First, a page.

Both these approaches have current limitations on the scope of their processes, and both can require considerable work on the part of the cloud architect. The best strategy is to review all of the available options, starting with a list of public cloud provider candidates and private cloud software stacks. IT teams can return to their lists should there be changes in service levels or pricing down the line. At the present, users report that iPaaS tools are further along than orchestration tools, so the planned evolution of orchestration tools and features should be explored carefully if that option is considered.
The key point for both iPaaS and orchestration is that there are two layers. The first considers the applications deployed as a collection of software as a service components linked with APIs. The second focuses on deploying and managing the application components on the optimum platforms. This two-layer model should be explicitly acknowledged in an IT team's tool selection or there's a risk that a new cloud option, or the need to integrate a data center-hosted component, will require considerable manual tuning.
At the bottom of the deployment and management layer is the management of cloud application quality of experience. Both iPaaS and orchestration tools vary in their ability to support FCAPS (fault management, configuration, accounting, performance and security) on a per-cloud basis. If it's necessary to manage user quality of experience closely for an application or group of applications, look for a tool that offers strong support for the collection and integration of management data. In particular, look at how failures of a host or network connection will be reported. It's impossible to manage a response to a problem architects can't detect, and cloud services vary significantly with respect to their reporting. In some cases, it may be best to integrate management components with functional components to be deployed so full management can be exercised directly at the component level.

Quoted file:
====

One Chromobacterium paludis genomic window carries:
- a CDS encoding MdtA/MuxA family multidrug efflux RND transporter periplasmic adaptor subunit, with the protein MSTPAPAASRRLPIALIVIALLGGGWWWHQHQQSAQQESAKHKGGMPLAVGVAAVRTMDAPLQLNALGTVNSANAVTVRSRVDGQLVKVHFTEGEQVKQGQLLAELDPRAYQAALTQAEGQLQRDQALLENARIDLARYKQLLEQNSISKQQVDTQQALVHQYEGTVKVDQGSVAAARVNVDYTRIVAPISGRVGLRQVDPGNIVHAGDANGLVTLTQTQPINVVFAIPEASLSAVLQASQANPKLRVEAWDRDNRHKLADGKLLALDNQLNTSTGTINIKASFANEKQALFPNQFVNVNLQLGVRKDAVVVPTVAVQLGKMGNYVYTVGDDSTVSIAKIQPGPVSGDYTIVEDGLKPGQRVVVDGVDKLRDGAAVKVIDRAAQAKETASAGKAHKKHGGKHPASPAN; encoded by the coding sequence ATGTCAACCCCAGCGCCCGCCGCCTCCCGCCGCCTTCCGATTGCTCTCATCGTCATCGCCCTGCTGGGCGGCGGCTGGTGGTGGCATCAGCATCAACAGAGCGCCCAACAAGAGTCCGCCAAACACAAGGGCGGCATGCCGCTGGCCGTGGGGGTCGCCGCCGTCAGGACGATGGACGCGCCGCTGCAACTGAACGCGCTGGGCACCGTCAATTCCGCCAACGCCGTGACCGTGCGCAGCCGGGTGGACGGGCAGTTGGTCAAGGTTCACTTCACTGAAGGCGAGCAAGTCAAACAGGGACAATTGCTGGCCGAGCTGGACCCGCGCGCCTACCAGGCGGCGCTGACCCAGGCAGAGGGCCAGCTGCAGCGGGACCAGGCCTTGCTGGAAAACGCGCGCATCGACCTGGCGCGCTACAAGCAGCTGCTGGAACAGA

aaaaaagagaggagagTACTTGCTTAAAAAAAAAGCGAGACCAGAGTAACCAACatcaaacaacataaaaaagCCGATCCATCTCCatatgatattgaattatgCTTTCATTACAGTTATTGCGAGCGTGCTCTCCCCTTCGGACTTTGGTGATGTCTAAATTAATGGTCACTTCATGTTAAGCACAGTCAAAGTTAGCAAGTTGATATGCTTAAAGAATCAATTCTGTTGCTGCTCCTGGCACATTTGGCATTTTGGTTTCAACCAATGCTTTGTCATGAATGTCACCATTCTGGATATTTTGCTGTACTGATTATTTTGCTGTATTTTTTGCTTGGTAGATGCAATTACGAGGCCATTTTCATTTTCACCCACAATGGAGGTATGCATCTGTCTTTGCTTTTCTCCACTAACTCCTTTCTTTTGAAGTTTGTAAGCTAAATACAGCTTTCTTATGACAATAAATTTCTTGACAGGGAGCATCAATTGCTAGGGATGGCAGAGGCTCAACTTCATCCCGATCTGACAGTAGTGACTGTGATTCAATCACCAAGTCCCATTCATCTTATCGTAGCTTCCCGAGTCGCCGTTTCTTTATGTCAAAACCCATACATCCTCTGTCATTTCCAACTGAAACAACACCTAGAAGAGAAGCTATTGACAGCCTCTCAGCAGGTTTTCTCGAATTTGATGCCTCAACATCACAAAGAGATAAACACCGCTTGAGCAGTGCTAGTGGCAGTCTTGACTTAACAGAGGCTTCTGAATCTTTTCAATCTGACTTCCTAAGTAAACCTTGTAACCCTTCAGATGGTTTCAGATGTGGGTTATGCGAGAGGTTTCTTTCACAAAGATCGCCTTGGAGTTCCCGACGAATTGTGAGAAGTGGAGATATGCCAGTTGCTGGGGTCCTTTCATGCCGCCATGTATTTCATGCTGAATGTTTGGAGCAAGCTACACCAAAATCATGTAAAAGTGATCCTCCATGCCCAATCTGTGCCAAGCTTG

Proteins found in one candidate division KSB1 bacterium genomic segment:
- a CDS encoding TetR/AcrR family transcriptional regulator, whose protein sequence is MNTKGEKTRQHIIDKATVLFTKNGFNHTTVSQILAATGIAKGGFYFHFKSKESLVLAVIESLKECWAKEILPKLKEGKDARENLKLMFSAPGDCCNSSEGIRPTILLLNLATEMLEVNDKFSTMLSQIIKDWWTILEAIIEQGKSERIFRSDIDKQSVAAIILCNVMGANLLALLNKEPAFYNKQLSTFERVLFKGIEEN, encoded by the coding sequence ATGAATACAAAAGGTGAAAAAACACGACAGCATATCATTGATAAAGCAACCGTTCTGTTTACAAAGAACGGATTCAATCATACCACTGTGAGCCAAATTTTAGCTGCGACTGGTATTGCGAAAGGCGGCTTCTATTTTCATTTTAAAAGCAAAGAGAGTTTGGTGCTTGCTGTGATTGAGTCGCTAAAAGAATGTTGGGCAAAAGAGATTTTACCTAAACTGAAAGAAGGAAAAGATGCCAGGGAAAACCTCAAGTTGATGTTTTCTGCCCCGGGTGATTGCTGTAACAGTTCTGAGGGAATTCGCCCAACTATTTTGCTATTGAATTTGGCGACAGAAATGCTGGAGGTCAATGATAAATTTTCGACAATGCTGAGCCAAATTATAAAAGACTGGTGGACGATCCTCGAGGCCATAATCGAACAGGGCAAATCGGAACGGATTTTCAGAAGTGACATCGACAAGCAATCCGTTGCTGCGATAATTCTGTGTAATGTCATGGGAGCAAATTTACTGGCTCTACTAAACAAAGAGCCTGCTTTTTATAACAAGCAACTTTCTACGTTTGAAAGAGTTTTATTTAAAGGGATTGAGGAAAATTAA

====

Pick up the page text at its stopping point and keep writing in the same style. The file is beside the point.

This is also where the tie between cloud integration and ALM is likely to be a factor in planning. It's not only important that ALM addresses components in realistic data-driven scenarios, but also that it address the variations in workflow that could occur as a result of differences in how components are spread across cloud providers. This can add a new and complex dimension to ALM testing at all levels if application components can be spread across multiple clouds. Users will often elect to tie specific groups of components to specific implementation options in order to reduce the variability and manage the integration more efficiently.
The complexity of integrating applications across cloud boundaries makes all-purpose frameworks appealing. These middleware suites have the tools for integrating heterogeneous applications, automating processes, scaling applications and more. There are many to evaluate, such as JBoss Enterprise Middleware, BEA WebLogic and Oracle Fusion Middleware suite. I've worked mostly with Oracle Fusion and found it, particularly the business process execution language process manager and service bus, to be a good framework for building cloud applications that can be integrated.
There are often benefits to crossing cloud boundaries with applications, but there are also often costs and risks. Architects should review both paths for addressing integration carefully and re-calibrate their processes whenever cloud pricing or service levels change.